“We will have considerably more testing in the future, but you don’t wait for testing,” Fauci said on CBS This Morning. He said school closings and similar measures are “generally an appropriate approach.”

“We’re at a critical point now as we seek to blunt the rise in cases to make sure it’s a hill, not a mountain,” Fauci said.

Director of the National Institute of Allergy and Infectious Diseases at the National Institutes of Health Dr. Anthony Fauci continued to spread the message on Friday that mitigation efforts are critical at this state in the U.S. (Manuel Balce Ceneta/The Associated Press)

Classes, sports events, concerts and conferences have been cancelled across the nation, with many states declaring states of emergency.

“The next few weeks, for most Americans, what you’re going to see is an acceleration of cases. There’s no doubt about it because that’s how these outbreaks work,” Fauci said to MSNBC.

The highly contagious disease has killed at least 40 people in the United States. It has affected some U.S. states particularly hard, including New York, California and Washington state, and has continued to creep into a number of other states that have acted to try to avoid becoming additional hot spots.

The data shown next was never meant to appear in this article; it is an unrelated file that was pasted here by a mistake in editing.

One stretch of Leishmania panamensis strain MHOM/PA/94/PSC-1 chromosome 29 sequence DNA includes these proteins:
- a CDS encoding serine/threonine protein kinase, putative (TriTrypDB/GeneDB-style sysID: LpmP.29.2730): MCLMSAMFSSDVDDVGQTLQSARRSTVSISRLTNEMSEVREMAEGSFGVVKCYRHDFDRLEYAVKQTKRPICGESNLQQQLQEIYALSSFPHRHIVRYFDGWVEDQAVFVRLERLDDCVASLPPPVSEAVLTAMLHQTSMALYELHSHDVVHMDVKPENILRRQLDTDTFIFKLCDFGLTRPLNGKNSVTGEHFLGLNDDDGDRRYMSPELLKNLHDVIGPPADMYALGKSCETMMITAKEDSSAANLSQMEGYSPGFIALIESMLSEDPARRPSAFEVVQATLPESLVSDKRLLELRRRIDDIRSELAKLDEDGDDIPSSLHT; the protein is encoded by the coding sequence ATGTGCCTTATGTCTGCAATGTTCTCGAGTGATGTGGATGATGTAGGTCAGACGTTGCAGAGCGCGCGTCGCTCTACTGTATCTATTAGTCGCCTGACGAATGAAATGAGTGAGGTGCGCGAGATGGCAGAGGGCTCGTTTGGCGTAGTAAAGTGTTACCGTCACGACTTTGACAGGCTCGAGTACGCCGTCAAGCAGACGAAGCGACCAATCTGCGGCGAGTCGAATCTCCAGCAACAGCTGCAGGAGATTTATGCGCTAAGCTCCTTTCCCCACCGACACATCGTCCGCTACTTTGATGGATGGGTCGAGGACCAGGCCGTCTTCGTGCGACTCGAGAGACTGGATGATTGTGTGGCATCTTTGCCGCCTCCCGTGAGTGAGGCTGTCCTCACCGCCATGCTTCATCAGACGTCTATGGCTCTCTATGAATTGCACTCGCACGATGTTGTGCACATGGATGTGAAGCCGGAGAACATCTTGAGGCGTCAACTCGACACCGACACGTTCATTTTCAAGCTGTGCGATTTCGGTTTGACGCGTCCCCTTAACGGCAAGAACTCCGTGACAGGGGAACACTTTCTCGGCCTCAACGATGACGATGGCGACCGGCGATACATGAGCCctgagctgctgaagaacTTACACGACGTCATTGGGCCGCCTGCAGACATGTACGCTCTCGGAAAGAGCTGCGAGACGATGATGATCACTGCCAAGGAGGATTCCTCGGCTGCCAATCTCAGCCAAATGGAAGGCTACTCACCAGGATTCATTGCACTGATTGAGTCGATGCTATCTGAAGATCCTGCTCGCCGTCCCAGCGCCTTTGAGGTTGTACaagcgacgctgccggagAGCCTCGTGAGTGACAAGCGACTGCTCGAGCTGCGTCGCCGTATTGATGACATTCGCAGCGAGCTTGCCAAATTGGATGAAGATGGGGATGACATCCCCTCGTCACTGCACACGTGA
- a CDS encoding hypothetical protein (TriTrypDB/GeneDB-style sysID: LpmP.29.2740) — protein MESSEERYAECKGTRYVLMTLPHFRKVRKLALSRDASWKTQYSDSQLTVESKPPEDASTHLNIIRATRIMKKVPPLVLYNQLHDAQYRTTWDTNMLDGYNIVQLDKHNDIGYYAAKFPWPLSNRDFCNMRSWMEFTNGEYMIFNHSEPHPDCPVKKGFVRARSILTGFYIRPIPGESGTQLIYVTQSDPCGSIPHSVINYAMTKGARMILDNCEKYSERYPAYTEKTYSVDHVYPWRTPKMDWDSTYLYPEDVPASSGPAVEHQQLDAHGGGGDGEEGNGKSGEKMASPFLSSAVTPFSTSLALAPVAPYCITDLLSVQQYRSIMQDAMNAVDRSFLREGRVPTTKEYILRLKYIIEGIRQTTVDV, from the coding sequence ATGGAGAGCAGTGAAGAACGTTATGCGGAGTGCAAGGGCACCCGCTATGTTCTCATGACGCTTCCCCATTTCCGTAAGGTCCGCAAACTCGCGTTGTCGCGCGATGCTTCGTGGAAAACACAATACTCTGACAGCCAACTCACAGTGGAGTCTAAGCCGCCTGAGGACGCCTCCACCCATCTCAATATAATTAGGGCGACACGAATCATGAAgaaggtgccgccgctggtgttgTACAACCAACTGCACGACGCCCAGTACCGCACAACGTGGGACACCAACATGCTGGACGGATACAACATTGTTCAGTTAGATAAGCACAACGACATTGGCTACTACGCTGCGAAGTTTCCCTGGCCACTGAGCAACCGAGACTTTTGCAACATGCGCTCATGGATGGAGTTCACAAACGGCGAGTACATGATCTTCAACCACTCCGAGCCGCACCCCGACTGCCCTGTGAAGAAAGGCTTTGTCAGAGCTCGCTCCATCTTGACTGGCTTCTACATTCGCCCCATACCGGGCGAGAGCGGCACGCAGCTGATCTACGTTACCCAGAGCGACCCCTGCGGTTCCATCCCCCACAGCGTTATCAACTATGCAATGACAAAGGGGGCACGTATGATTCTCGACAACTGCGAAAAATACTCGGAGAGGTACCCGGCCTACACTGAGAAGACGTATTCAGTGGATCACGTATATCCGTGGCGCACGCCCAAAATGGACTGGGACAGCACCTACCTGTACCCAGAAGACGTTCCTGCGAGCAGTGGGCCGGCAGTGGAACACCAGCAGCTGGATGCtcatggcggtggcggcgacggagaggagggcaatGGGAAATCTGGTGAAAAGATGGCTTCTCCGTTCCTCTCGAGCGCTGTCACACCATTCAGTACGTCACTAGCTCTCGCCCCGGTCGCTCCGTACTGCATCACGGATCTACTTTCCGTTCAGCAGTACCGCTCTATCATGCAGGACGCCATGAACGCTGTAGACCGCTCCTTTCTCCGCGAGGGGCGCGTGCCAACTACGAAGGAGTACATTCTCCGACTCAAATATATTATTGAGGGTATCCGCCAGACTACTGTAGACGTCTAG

WATCH: Confusion at European airports after Trump’s travel restrictions

Long lines, anxiety and confusion at European airports after Donald Trump bans travel from Europe to the U.S. 2:01

Less-affected areas can take less drastic measures such as physical separation, avoiding crowds and not travelling unnecessarily, Fauci said.

For most people, the novel coronavirus causes only mild or moderate symptoms, such as fever and cough. For some, especially older adults and people with existing health problems, it can cause more severe illness, including pneumonia.

The vast majority of people recover. According to the World Health Organization (WHO), people with mild illness recover in about two weeks, while those with more severe illness may take three to six weeks to be over it.

A pair of women are shown Thursday in Marietta, Ga., behind a blackened fence where quarantined Grand Princess cruise ship passengers are isolated in a housing area at Dobbins Air Reserve Base. (The Associated Press)